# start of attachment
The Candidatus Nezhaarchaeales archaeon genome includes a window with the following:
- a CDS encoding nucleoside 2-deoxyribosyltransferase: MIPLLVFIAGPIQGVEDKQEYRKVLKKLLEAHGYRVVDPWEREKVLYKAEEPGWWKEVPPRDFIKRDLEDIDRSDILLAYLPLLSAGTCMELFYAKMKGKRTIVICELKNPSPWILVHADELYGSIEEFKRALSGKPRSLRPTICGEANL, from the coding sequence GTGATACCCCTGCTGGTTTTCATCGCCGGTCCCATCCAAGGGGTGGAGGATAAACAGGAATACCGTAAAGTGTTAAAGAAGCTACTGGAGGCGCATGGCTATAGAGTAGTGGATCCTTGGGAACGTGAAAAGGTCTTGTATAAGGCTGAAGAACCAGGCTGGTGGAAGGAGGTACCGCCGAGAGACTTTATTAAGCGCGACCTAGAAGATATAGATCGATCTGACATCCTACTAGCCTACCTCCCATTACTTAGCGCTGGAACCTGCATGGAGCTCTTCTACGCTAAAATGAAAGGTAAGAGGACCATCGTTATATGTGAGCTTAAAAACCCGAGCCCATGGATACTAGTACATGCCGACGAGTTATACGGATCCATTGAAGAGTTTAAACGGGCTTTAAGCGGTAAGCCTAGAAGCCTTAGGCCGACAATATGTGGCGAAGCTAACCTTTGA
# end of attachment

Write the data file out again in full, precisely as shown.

The Candidatus Nezhaarchaeales archaeon genome includes a window with the following:
- a CDS encoding nucleoside 2-deoxyribosyltransferase: MIPLLVFIAGPIQGVEDKQEYRKVLKKLLEAHGYRVVDPWEREKVLYKAEEPGWWKEVPPRDFIKRDLEDIDRSDILLAYLPLLSAGTCMELFYAKMKGKRTIVICELKNPSPWILVHADELYGSIEEFKRALSGKPRSLRPTICGEANL, from the coding sequence GTGATACCCCTGCTGGTTTTCATCGCCGGTCCCATCCAAGGGGTGGAGGATAAACAGGAATACCGTAAAGTGTTAAAGAAGCTACTGGAGGCGCATGGCTATAGAGTAGTGGATCCTTGGGAACGTGAAAAGGTCTTGTATAAGGCTGAAGAACCAGGCTGGTGGAAGGAGGTACCGCCGAGAGACTTTATTAAGCGCGACCTAGAAGATATAGATCGATCTGACATCCTACTAGCCTACCTCCCATTACTTAGCGCTGGAACCTGCATGGAGCTCTTCTACGCTAAAATGAAAGGTAAGAGGACCATCGTTATATGTGAGCTTAAAAACCCGAGCCCATGGATACTAGTACATGCCGACGAGTTATACGGATCCATTGAAGAGTTTAAACGGGCTTTAAGCGGTAAGCCTAGAAGCCTTAGGCCGACAATATGTGGCGAAGCTAACCTTTGA